• Valparaiso senior forward Alec Peters had 30 points in the Crusaders’ win over Illinois-Chicago on Sunday. That enabled him to replace Bryce Drew as the school’s alltime scoring leader. That’s altogether appropriate considering Drew recruited Peters and coached him for three seasons. Peters is a great, great college player whose legacy is now entrenched.
• So Rutgers and Oklahoma State won over the weekend, which means Missouri, Colorado and Oregon State are the last remaining power conference teams without a league win this season. Just making sure you knew.
• Just when you thought you’d seen everything, my coveted Buy-Plus rating looks like it could be a bust. I gave it to Michigan State believing that a) the Spartans would be bolstered by the return of injured freshman Miles Bridges b) the guard play would improve and c) Tom Izzo would figure it out. As it turns out, Bridges has been just O.K. (an NBA scout who saw him play recently told me he thought Bridges had put on weight while he was sitting for seven games with an ankle injury), and as for the guards, well, you can’t get blood from a stone. They’re just not championship level. And yes, Izzo is a great coach, but he’s not a miracle worker. I’m sure it’s foolish to give up on this team in January, but frankly, I’m not seeing any indication that a major improvement is in the offing. Sorry, shoppers!
• Hope you’re just about through sleeping on SMU. The Mustangs have won 13 of their last 14 and are just a game behind Cincinnati in the AAC. They almost knocked off the Bearcats on the road on Jan. 12 before losing by two. Their rematch on Feb. 12 in Moody Coliseum is gonna be a doozy.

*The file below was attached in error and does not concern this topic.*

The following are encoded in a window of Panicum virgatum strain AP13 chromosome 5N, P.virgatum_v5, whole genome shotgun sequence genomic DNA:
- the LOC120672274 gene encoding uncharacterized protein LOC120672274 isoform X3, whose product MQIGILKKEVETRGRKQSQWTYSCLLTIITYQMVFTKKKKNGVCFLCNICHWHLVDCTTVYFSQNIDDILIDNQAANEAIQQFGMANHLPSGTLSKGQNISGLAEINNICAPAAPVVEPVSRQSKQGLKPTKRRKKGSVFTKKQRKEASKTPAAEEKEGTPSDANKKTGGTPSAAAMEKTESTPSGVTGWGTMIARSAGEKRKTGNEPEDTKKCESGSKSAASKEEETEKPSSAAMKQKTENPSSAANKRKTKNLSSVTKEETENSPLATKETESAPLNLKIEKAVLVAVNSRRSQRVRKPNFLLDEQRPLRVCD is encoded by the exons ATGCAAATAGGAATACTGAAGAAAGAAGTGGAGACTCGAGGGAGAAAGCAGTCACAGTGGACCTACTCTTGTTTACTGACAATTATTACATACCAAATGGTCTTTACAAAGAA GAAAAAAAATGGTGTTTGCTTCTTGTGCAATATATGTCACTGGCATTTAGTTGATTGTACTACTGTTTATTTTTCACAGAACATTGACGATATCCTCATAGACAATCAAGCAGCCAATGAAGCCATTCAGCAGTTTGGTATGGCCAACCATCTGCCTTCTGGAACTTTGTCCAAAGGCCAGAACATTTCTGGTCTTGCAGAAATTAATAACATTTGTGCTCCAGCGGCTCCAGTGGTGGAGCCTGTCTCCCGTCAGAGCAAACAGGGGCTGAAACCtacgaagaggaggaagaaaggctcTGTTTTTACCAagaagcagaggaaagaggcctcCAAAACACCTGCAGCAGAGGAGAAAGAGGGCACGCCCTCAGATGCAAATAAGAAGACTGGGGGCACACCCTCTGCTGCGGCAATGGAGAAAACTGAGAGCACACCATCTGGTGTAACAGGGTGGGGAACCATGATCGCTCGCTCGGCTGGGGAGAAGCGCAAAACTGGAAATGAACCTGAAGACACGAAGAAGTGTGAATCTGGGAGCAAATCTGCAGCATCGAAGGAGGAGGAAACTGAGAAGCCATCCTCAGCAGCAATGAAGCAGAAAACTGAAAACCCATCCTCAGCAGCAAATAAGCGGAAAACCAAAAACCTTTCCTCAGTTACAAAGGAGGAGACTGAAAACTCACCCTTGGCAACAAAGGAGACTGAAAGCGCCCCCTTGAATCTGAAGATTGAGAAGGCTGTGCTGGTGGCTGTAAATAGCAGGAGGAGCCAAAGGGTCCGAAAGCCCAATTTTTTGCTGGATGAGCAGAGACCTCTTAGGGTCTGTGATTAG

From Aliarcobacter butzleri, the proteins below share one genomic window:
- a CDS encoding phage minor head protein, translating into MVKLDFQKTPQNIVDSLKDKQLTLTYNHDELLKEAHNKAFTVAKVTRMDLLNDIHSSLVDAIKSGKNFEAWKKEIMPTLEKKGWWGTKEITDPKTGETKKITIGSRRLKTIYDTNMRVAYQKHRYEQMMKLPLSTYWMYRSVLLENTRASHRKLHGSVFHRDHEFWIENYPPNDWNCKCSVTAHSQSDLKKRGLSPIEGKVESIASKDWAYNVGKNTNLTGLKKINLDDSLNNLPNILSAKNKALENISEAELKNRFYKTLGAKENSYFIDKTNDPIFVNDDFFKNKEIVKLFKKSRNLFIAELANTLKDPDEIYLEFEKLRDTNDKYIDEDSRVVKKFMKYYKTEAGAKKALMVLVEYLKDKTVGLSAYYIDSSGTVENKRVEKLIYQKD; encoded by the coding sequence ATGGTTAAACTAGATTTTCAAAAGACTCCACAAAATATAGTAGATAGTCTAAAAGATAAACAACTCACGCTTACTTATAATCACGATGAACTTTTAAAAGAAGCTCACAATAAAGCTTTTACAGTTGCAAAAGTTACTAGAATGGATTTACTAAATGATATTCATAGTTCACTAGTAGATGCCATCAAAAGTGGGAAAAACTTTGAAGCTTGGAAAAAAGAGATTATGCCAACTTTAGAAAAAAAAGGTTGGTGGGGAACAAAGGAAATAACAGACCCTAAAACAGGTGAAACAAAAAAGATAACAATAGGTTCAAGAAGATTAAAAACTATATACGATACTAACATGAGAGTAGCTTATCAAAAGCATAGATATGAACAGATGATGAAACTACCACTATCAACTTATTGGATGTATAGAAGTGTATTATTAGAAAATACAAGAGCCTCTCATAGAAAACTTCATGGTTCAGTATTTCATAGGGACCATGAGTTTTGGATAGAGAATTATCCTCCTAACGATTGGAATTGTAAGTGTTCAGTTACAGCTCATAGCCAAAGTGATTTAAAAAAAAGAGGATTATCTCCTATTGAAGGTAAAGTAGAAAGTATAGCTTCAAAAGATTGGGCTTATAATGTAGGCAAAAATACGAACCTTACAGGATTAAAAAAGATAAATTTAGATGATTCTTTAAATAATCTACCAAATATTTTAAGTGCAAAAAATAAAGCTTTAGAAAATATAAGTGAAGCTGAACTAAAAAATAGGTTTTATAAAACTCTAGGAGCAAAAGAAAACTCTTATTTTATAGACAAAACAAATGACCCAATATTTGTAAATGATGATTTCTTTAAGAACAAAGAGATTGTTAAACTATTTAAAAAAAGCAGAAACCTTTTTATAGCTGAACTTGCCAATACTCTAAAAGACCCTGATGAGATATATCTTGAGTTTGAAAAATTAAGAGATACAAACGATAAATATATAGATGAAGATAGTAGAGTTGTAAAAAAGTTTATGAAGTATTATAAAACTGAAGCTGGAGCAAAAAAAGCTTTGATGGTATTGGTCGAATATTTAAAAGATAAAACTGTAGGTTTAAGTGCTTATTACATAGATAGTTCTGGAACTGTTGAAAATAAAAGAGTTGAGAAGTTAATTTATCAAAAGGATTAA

• I love that Caleb Swanigan is 14th in the Big Ten in foul shooting (77.9%). Might be my favorite stat of the season.
• You can’t put Illinois’s struggles on just one player, but senior point guard Tracy Abrams is really struggling. Abrams, who is in his sixth year after suffering two season-ending injuries, has averaged 4.3 points and shot 1 for 21 from three since the start of conference play. In seven games he has a total of 12 assists to 10 turnovers. Hard to beat good teams when your senior point guard is not performing well.
• Nice knowin ya, Nebraska.
• My life will not be complete until Ian Eagle joins Twitter.
• I thought it was pretty appalling the way Iowa coach Fran McCaffery screamed in the face of an official at the end of his team’s home loss to Maryland last Thursday. This, of course, is not new territory for McCaffery, who likewise stormed off the court earlier this season because he didn’t like the way his opponent (who lost) finished the game. I always wonder how a coach can behave that way and then counsel his own players to keep their heads when the temperature gets hot.